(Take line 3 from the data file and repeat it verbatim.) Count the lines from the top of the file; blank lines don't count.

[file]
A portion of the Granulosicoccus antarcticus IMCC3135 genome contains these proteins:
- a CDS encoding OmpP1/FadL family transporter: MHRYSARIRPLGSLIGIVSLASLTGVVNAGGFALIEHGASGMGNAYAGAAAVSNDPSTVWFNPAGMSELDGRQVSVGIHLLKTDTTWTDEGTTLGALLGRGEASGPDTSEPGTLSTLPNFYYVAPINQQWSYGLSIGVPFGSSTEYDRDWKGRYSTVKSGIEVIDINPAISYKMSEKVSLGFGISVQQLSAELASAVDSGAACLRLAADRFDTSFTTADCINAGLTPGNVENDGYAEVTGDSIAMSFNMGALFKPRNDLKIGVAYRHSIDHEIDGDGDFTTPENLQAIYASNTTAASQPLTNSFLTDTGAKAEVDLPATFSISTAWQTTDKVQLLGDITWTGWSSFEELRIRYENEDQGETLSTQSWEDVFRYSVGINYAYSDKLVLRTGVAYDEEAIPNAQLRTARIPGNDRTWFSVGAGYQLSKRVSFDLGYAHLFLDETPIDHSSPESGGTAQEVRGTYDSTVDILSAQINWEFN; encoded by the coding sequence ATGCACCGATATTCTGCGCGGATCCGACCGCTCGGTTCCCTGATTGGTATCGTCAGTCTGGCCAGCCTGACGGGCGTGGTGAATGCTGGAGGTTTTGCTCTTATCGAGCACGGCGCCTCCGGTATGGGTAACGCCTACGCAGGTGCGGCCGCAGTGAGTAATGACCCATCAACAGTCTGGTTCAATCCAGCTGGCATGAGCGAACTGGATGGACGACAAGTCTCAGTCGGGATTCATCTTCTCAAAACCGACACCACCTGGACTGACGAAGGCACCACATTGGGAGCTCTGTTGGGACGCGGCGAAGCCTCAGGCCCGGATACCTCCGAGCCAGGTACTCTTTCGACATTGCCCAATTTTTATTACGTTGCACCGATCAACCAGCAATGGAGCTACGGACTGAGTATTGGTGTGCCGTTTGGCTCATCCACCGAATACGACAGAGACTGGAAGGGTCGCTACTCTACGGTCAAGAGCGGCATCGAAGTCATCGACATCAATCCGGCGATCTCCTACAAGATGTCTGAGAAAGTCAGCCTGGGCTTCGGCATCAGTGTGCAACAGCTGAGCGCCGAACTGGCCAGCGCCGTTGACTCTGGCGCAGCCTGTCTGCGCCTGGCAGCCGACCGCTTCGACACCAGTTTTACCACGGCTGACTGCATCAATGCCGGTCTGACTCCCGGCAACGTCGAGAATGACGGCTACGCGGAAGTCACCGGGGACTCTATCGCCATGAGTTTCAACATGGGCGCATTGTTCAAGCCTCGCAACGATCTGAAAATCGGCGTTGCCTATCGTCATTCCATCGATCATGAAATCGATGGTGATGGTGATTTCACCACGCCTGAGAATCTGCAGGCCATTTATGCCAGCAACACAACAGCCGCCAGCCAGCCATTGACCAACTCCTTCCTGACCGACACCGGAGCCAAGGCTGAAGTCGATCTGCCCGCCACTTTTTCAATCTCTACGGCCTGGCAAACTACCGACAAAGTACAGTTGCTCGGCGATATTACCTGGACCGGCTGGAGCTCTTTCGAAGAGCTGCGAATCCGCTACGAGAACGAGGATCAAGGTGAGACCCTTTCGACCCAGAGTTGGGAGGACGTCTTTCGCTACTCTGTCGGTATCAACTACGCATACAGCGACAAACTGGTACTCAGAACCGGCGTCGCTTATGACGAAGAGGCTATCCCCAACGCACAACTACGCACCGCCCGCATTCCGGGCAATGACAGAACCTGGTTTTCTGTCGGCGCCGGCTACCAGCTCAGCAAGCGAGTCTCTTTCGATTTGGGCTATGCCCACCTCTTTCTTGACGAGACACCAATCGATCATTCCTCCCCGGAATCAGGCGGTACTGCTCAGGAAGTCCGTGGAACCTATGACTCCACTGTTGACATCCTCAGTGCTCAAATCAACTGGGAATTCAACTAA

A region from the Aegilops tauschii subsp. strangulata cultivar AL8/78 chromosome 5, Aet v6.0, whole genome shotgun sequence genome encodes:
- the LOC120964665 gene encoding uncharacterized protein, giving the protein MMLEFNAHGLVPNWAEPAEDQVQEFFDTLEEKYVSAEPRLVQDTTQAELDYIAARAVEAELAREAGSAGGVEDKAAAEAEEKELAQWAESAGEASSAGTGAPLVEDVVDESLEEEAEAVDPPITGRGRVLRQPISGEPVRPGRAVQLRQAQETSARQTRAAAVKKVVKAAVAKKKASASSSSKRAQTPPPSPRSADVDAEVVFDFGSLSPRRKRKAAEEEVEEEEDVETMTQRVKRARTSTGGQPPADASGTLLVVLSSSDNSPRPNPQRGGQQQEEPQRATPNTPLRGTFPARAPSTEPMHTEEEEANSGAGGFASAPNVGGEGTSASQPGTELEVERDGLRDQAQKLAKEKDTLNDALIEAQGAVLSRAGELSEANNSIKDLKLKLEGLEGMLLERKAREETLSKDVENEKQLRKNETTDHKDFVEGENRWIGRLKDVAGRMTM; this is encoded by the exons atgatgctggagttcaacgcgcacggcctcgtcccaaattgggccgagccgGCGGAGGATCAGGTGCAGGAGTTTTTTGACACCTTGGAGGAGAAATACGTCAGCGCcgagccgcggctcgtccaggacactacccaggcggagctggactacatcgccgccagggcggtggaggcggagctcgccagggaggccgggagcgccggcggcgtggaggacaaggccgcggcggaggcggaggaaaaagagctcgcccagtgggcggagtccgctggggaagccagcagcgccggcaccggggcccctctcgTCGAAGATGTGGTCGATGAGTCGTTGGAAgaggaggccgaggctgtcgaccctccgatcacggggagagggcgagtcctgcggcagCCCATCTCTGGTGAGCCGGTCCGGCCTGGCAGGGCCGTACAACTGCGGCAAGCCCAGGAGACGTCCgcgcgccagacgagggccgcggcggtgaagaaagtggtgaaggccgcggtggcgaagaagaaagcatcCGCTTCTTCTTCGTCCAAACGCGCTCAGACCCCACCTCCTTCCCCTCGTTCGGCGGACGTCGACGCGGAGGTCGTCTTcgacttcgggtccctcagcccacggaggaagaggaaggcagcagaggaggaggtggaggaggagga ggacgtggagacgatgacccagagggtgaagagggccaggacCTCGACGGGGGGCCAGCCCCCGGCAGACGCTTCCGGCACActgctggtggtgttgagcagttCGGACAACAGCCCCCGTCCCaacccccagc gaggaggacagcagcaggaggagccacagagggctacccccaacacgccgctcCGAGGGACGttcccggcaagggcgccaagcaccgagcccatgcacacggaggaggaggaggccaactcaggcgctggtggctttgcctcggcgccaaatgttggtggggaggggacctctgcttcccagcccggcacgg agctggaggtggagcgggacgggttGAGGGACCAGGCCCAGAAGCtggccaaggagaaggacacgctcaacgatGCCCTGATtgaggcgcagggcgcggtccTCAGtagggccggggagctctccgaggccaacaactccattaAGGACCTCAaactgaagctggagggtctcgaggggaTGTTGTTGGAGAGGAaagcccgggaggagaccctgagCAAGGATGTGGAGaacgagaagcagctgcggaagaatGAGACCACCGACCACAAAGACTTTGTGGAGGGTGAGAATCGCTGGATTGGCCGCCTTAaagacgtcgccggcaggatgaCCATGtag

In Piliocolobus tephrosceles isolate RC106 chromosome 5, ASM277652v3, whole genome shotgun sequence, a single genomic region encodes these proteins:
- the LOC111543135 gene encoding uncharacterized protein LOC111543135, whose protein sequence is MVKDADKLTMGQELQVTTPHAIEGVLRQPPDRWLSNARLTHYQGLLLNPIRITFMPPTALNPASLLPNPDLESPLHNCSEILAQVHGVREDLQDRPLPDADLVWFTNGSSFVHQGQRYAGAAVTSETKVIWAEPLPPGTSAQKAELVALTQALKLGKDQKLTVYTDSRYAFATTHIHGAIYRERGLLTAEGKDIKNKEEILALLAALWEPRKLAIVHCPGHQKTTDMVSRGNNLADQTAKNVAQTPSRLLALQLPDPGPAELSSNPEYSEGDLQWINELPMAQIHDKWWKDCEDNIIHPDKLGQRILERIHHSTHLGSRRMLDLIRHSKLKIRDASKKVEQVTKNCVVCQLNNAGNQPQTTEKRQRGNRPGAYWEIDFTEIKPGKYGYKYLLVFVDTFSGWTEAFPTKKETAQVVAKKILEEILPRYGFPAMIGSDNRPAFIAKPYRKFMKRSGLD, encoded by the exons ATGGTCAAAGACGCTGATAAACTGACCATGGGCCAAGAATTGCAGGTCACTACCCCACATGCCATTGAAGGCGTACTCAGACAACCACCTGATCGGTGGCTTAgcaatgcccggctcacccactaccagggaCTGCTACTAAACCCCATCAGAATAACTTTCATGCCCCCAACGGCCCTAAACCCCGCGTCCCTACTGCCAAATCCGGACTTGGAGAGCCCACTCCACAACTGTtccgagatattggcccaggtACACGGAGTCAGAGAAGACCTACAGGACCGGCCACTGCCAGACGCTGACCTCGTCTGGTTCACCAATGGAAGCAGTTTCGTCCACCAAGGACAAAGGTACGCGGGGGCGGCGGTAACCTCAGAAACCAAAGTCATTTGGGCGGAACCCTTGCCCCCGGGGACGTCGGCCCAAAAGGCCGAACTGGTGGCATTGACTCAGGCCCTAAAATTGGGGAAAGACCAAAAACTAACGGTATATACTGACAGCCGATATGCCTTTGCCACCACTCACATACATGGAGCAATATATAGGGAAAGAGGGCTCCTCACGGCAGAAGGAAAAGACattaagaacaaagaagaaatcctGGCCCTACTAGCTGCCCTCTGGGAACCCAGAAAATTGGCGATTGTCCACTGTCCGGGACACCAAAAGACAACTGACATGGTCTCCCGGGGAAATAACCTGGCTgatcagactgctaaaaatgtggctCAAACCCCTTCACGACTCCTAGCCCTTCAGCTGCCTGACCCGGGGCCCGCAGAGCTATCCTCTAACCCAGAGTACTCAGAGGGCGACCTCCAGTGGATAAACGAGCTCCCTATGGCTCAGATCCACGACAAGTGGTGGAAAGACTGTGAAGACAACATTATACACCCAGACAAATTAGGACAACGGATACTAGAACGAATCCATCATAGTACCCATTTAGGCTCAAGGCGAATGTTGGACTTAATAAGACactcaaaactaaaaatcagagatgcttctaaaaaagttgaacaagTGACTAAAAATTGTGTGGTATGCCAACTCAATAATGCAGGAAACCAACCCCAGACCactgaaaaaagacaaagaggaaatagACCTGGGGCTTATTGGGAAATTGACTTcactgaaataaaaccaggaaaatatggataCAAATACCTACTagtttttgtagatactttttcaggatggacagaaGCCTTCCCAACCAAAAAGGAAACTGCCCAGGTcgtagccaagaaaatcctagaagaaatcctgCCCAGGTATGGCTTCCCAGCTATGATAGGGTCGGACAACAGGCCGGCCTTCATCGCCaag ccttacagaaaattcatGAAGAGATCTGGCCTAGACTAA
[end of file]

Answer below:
A region from the Aegilops tauschii subsp. strangulata cultivar AL8/78 chromosome 5, Aet v6.0, whole genome shotgun sequence genome encodes: